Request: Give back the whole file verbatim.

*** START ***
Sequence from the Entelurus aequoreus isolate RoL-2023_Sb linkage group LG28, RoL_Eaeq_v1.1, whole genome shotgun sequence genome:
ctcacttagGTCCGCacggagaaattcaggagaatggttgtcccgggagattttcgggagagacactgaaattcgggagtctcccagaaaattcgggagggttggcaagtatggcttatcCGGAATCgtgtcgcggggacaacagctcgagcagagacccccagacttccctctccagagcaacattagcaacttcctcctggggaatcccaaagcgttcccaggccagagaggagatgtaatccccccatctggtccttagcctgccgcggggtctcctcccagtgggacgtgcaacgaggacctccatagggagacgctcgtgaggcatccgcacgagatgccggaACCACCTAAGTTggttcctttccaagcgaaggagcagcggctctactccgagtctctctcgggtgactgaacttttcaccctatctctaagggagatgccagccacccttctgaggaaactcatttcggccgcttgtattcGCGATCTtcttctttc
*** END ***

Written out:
Sequence from the Entelurus aequoreus isolate RoL-2023_Sb linkage group LG28, RoL_Eaeq_v1.1, whole genome shotgun sequence genome:
ctcacttagGTCCGCacggagaaattcaggagaatggttgtcccgggagattttcgggagagacactgaaattcgggagtctcccagaaaattcgggagggttggcaagtatggcttatcCGGAATCgtgtcgcggggacaacagctcgagcagagacccccagacttccctctccagagcaacattagcaacttcctcctggggaatcccaaagcgttcccaggccagagaggagatgtaatccccccatctggtccttagcctgccgcggggtctcctcccagtgggacgtgcaacgaggacctccatagggagacgctcgtgaggcatccgcacgagatgccggaACCACCTAAGTTggttcctttccaagcgaaggagcagcggctctactccgagtctctctcgggtgactgaacttttcaccctatctctaagggagatgccagccacccttctgaggaaactcatttcggccgcttgtattcGCGATCTtcttctttc